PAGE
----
Under some conditions, some aspects of the ABS, Traction-, and Stability Control systems can all be in operation at the same time, such as during, for instance, a violent evasive maneuver that displaces the vehicles’ weight from side to side, or from front to rear (or both at the same time). Maintaining both a vehicle’s stability and exerting effective directional control at the same time during these kinds of maneuvers are typically beyond the capabilities of most average drivers, which illustrates the importance of electronic interventions that depend on accurate input data from wheel speed sensors to be effective.
Thus, in practice, if a PCM detects the lack of an input signal from a wheel speed sensor, which in this case, is the wheel speed sensor on the left front wheel, it will recognize that it cannot control, manage, or monitor the operation of the ABS and other safety systems effectively, and it will set code C1233 and illuminate one or more warning lights as a result.
Where is the C1233 sensor located?
This image shows the location (arrowed) of the wheel speeds sensor (also known as ABS sensor) on the steering knuckle of a Ford Ranger application. While the appearance and actual locations of wheel speed sensors vary somewhat between listed applications, wheel speed sensors on front wheels will always be located in the hub or steering knuckle where they act on reluctor rings that are located either in wheel bearings or on drive shafts.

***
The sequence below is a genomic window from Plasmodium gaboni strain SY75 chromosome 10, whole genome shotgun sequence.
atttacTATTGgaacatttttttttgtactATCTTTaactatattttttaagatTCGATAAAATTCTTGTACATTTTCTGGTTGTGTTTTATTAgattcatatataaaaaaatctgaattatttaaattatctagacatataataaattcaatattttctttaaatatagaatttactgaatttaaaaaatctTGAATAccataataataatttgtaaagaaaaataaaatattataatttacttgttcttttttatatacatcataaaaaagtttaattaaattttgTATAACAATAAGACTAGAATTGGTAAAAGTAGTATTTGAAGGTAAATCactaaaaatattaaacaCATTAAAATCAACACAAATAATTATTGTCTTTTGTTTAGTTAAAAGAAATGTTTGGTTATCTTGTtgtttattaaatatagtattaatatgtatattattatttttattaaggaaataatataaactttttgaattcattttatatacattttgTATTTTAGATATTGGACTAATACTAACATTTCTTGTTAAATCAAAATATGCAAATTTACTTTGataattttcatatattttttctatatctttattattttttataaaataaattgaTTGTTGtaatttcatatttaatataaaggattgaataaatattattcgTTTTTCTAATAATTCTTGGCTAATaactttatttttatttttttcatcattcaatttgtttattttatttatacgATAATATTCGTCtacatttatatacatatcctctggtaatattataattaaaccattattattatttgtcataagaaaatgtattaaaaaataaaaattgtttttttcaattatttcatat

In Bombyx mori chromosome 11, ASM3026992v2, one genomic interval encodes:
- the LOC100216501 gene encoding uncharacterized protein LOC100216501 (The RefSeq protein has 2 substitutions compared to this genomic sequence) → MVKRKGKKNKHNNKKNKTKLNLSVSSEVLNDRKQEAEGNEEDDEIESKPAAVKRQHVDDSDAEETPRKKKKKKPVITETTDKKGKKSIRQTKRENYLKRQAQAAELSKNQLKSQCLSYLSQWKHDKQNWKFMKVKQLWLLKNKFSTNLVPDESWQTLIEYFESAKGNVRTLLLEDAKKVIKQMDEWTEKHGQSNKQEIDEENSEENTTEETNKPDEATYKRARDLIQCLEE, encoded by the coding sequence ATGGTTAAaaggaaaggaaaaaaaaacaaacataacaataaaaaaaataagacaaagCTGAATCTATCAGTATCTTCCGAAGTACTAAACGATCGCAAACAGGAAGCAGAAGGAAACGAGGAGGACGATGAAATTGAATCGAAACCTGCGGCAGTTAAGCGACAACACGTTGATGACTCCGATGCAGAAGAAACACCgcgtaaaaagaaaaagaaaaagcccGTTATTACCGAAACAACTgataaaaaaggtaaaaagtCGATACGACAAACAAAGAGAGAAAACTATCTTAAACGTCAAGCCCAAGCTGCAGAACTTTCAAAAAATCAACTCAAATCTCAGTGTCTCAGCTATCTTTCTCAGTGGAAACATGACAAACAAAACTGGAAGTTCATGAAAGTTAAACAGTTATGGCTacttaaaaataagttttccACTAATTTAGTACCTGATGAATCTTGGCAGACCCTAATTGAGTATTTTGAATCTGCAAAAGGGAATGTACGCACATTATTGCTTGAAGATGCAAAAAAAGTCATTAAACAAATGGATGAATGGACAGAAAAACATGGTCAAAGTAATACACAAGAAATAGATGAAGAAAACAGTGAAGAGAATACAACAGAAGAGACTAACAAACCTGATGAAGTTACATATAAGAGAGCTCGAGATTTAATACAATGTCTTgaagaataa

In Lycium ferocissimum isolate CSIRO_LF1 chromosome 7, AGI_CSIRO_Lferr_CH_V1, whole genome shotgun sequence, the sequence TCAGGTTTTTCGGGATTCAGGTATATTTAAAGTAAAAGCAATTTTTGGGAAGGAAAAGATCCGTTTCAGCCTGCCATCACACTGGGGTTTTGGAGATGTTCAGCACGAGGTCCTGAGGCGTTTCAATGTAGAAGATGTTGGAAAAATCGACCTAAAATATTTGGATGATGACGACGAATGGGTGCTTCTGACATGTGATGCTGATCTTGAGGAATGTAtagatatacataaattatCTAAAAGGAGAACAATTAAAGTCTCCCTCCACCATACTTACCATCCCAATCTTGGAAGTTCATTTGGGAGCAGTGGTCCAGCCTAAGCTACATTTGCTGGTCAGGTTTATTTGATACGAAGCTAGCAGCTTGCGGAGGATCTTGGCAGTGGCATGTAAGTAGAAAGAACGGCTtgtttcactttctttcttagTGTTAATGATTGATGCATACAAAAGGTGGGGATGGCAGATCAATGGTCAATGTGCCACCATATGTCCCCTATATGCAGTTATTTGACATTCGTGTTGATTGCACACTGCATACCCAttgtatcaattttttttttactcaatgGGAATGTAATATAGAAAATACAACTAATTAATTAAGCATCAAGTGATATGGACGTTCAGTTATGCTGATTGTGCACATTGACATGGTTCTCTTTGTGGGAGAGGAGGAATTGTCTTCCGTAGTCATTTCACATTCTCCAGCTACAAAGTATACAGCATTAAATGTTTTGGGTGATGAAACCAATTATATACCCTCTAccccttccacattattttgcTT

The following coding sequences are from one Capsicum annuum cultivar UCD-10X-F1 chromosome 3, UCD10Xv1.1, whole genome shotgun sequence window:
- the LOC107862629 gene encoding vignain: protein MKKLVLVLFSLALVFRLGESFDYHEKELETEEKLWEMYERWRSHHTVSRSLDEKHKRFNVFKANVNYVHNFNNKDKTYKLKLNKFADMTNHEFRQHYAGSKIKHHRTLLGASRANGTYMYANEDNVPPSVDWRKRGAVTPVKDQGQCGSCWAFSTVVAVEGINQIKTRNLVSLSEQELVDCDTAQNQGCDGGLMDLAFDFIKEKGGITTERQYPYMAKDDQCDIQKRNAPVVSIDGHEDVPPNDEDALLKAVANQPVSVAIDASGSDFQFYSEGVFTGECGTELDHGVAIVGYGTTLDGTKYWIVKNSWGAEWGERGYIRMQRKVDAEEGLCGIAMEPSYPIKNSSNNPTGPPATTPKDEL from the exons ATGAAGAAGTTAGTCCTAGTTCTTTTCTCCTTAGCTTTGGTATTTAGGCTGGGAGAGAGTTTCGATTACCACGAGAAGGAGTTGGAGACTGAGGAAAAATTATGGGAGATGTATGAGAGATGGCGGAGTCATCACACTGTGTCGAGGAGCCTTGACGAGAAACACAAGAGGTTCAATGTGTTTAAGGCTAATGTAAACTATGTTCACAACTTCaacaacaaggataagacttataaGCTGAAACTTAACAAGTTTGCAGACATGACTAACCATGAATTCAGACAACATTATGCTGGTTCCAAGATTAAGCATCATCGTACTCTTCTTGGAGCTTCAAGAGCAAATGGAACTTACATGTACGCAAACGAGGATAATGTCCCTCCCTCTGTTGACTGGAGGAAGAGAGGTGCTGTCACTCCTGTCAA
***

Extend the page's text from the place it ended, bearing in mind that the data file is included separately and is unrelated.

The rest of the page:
What are the common causes of code C1233?
Common causes of code C1233 could include one or more of the following-
- Damaged, burnt, shorted, disconnected, or corroded wiring and/or connectors in the left front wheel speed sensors’ control and/or signal circuits
- Defective, damaged, or malfunctioning wheel speed sensor
- Accumulation of large amounts of debris, mud, dirt, or other material either on the sensor or on the reluctor wheel
- Defective, damaged or missing reluctor ring on the affected wheel
- Use of a substandard aftermarket wheel speed sensor
- Failed or failing ABS control module
- Failed or failing PCM, but note that since this a rare event, the fault must be sought elsewhere before any control module is replaced or reprogrammed
What are the symptoms of code C1233?
Typical symptoms of code C1233 on listed vehicles are largely similar, and could include one or more of the following-
- Stored trouble code and one or more illuminated warning lights, most notably the ABS and Traction Control warning lights
- In some cases, multiple additional codes relating to driver-assist systems may be present along with C1233
- All driver-assist systems, including ABS braking functionality, may be disabled or may not be available, although normal braking will typically not be affected